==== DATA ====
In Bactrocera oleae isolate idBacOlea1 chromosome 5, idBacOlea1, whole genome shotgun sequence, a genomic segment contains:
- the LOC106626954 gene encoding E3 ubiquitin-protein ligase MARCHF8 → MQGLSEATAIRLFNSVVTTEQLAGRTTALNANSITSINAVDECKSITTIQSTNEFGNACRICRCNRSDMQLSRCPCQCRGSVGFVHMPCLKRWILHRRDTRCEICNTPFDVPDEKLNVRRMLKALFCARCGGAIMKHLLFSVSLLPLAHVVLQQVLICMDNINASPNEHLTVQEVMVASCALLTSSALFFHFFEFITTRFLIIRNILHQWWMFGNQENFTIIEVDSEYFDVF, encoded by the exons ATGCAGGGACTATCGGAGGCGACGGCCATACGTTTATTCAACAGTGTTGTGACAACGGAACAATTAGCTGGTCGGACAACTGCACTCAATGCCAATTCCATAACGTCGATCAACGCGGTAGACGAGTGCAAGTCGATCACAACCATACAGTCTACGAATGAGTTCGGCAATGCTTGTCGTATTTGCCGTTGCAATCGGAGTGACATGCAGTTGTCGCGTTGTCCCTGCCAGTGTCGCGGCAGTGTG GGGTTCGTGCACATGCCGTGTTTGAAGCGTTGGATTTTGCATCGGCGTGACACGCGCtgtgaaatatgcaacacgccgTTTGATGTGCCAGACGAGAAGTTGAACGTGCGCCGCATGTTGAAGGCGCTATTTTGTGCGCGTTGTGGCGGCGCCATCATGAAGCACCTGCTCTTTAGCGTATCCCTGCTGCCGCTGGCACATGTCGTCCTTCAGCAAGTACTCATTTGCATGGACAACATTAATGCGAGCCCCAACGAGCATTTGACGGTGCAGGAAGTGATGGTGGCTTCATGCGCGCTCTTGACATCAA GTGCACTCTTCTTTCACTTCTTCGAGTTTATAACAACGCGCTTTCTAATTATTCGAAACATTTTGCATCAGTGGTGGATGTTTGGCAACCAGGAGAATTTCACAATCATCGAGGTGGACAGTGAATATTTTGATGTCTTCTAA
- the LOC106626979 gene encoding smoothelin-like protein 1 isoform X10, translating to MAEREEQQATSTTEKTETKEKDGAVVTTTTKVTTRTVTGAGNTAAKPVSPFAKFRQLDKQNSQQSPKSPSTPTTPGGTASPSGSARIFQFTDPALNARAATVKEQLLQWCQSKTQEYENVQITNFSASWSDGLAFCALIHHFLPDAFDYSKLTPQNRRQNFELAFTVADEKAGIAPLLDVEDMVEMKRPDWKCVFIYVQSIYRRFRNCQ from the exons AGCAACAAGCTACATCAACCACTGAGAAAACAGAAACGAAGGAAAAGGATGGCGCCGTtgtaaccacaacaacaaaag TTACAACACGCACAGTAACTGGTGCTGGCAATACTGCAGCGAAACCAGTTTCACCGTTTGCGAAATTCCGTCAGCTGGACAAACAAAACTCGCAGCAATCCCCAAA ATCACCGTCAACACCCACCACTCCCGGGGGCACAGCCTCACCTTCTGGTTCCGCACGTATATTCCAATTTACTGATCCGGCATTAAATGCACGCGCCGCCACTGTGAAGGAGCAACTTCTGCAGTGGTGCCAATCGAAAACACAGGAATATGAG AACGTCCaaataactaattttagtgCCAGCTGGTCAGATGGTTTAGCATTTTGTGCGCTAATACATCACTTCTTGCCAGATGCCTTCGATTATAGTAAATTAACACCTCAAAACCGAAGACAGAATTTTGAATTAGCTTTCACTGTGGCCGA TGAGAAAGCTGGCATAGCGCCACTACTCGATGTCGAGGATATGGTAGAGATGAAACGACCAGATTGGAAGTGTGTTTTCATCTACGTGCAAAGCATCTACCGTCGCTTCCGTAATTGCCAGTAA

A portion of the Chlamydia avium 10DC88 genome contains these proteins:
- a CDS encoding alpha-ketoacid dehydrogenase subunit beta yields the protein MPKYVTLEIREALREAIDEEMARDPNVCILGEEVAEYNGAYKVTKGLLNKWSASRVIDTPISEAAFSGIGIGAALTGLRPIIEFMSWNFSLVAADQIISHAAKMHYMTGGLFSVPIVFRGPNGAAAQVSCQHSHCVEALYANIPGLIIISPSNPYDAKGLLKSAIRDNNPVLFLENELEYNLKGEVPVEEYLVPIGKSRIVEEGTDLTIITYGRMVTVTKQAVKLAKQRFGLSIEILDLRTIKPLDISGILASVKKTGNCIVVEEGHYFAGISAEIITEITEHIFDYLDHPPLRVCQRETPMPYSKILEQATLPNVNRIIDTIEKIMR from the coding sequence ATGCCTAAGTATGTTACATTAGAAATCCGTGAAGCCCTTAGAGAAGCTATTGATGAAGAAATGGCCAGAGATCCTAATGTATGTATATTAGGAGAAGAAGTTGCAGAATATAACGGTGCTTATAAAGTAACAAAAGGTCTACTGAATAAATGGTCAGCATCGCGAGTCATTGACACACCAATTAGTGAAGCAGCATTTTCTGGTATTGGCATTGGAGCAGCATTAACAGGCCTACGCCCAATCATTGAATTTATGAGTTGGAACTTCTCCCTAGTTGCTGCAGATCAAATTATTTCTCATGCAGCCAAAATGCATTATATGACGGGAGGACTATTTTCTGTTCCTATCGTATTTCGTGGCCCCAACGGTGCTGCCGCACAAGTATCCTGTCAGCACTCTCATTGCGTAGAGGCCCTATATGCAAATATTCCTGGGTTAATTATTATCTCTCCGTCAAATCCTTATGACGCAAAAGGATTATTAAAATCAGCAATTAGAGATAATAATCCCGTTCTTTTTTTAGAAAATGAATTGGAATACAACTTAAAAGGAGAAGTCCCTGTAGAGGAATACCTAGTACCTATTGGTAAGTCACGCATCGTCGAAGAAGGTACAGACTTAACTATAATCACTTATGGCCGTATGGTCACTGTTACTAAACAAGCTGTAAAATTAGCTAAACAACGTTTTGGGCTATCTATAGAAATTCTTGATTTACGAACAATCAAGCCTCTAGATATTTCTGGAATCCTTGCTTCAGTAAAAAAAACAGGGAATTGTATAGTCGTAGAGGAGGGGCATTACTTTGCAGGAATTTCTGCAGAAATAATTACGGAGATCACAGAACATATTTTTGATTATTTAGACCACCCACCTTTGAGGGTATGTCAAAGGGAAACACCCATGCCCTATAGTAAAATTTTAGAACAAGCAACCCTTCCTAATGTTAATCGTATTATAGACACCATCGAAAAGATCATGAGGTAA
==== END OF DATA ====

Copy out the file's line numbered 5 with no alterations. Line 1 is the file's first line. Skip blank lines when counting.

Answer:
- a CDS encoding alpha-ketoacid dehydrogenase subunit beta yields the protein MPKYVTLEIREALREAIDEEMARDPNVCILGEEVAEYNGAYKVTKGLLNKWSASRVIDTPISEAAFSGIGIGAALTGLRPIIEFMSWNFSLVAADQIISHAAKMHYMTGGLFSVPIVFRGPNGAAAQVSCQHSHCVEALYANIPGLIIISPSNPYDAKGLLKSAIRDNNPVLFLENELEYNLKGEVPVEEYLVPIGKSRIVEEGTDLTIITYGRMVTVTKQAVKLAKQRFGLSIEILDLRTIKPLDISGILASVKKTGNCIVVEEGHYFAGISAEIITEITEHIFDYLDHPPLRVCQRETPMPYSKILEQATLPNVNRIIDTIEKIMR from the coding sequence ATGCCTAAGTATGTTACATTAGAAATCCGTGAAGCCCTTAGAGAAGCTATTGATGAAGAAATGGCCAGAGATCCTAATGTATGTATATTAGGAGAAGAAGTTGCAGAATATAACGGTGCTTATAAAGTAACAAAAGGTCTACTGAATAAATGGTCAGCATCGCGAGTCATTGACACACCAATTAGTGAAGCAGCATTTTCTGGTATTGGCATTGGAGCAGCATTAACAGGCCTACGCCCAATCATTGAATTTATGAGTTGGAACTTCTCCCTAGTTGCTGCAGATCAAATTATTTCTCATGCAGCCAAAATGCATTATATGACGGGAGGACTATTTTCTGTTCCTATCGTATTTCGTGGCCCCAACGGTGCTGCCGCACAAGTATCCTGTCAGCACTCTCATTGCGTAGAGGCCCTATATGCAAATATTCCTGGGTTAATTATTATCTCTCCGTCAAATCCTTATGACGCAAAAGGATTATTAAAATCAGCAATTAGAGATAATAATCCCGTTCTTTTTTTAGAAAATGAATTGGAATACAACTTAAAAGGAGAAGTCCCTGTAGAGGAATACCTAGTACCTATTGGTAAGTCACGCATCGTCGAAGAAGGTACAGACTTAACTATAATCACTTATGGCCGTATGGTCACTGTTACTAAACAAGCTGTAAAATTAGCTAAACAACGTTTTGGGCTATCTATAGAAATTCTTGATTTACGAACAATCAAGCCTCTAGATATTTCTGGAATCCTTGCTTCAGTAAAAAAAACAGGGAATTGTATAGTCGTAGAGGAGGGGCATTACTTTGCAGGAATTTCTGCAGAAATAATTACGGAGATCACAGAACATATTTTTGATTATTTAGACCACCCACCTTTGAGGGTATGTCAAAGGGAAACACCCATGCCCTATAGTAAAATTTTAGAACAAGCAACCCTTCCTAATGTTAATCGTATTATAGACACCATCGAAAAGATCATGAGGTAA